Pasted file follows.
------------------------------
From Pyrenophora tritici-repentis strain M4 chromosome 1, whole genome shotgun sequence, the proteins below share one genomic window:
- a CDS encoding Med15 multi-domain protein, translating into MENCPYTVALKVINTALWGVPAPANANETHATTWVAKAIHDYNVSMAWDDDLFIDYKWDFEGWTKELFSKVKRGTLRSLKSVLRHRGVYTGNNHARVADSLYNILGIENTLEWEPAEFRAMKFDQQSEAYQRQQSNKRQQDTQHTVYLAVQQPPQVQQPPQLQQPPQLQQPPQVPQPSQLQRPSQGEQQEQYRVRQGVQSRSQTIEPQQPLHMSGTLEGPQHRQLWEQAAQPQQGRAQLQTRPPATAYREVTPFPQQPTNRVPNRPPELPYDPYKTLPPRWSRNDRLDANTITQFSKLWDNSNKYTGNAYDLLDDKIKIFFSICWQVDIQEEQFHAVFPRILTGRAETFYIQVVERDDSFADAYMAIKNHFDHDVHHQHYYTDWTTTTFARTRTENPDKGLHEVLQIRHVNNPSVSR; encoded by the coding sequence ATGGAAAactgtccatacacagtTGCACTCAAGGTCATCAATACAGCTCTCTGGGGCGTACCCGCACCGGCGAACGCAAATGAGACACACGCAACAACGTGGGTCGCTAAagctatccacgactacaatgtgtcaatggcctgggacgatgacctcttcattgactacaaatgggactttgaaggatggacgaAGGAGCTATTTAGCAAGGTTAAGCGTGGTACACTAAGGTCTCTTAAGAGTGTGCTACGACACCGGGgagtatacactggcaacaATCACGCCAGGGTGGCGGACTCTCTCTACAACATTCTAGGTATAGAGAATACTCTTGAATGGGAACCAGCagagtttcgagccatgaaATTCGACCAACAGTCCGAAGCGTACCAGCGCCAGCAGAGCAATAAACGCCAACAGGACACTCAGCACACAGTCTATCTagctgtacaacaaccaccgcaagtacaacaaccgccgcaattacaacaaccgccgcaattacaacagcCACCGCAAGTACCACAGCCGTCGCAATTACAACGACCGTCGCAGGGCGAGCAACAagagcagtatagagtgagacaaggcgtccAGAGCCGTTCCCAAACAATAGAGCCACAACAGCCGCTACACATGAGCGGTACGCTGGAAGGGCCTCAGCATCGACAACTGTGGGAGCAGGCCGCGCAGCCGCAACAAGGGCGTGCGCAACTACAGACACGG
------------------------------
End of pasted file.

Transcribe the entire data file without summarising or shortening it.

From Pyrenophora tritici-repentis strain M4 chromosome 1, whole genome shotgun sequence, the proteins below share one genomic window:
- a CDS encoding Med15 multi-domain protein, translating into MENCPYTVALKVINTALWGVPAPANANETHATTWVAKAIHDYNVSMAWDDDLFIDYKWDFEGWTKELFSKVKRGTLRSLKSVLRHRGVYTGNNHARVADSLYNILGIENTLEWEPAEFRAMKFDQQSEAYQRQQSNKRQQDTQHTVYLAVQQPPQVQQPPQLQQPPQLQQPPQVPQPSQLQRPSQGEQQEQYRVRQGVQSRSQTIEPQQPLHMSGTLEGPQHRQLWEQAAQPQQGRAQLQTRPPATAYREVTPFPQQPTNRVPNRPPELPYDPYKTLPPRWSRNDRLDANTITQFSKLWDNSNKYTGNAYDLLDDKIKIFFSICWQVDIQEEQFHAVFPRILTGRAETFYIQVVERDDSFADAYMAIKNHFDHDVHHQHYYTDWTTTTFARTRTENPDKGLHEVLQIRHVNNPSVSR; encoded by the coding sequence ATGGAAAactgtccatacacagtTGCACTCAAGGTCATCAATACAGCTCTCTGGGGCGTACCCGCACCGGCGAACGCAAATGAGACACACGCAACAACGTGGGTCGCTAAagctatccacgactacaatgtgtcaatggcctgggacgatgacctcttcattgactacaaatgggactttgaaggatggacgaAGGAGCTATTTAGCAAGGTTAAGCGTGGTACACTAAGGTCTCTTAAGAGTGTGCTACGACACCGGGgagtatacactggcaacaATCACGCCAGGGTGGCGGACTCTCTCTACAACATTCTAGGTATAGAGAATACTCTTGAATGGGAACCAGCagagtttcgagccatgaaATTCGACCAACAGTCCGAAGCGTACCAGCGCCAGCAGAGCAATAAACGCCAACAGGACACTCAGCACACAGTCTATCTagctgtacaacaaccaccgcaagtacaacaaccgccgcaattacaacaaccgccgcaattacaacagcCACCGCAAGTACCACAGCCGTCGCAATTACAACGACCGTCGCAGGGCGAGCAACAagagcagtatagagtgagacaaggcgtccAGAGCCGTTCCCAAACAATAGAGCCACAACAGCCGCTACACATGAGCGGTACGCTGGAAGGGCCTCAGCATCGACAACTGTGGGAGCAGGCCGCGCAGCCGCAACAAGGGCGTGCGCAACTACAGACACGG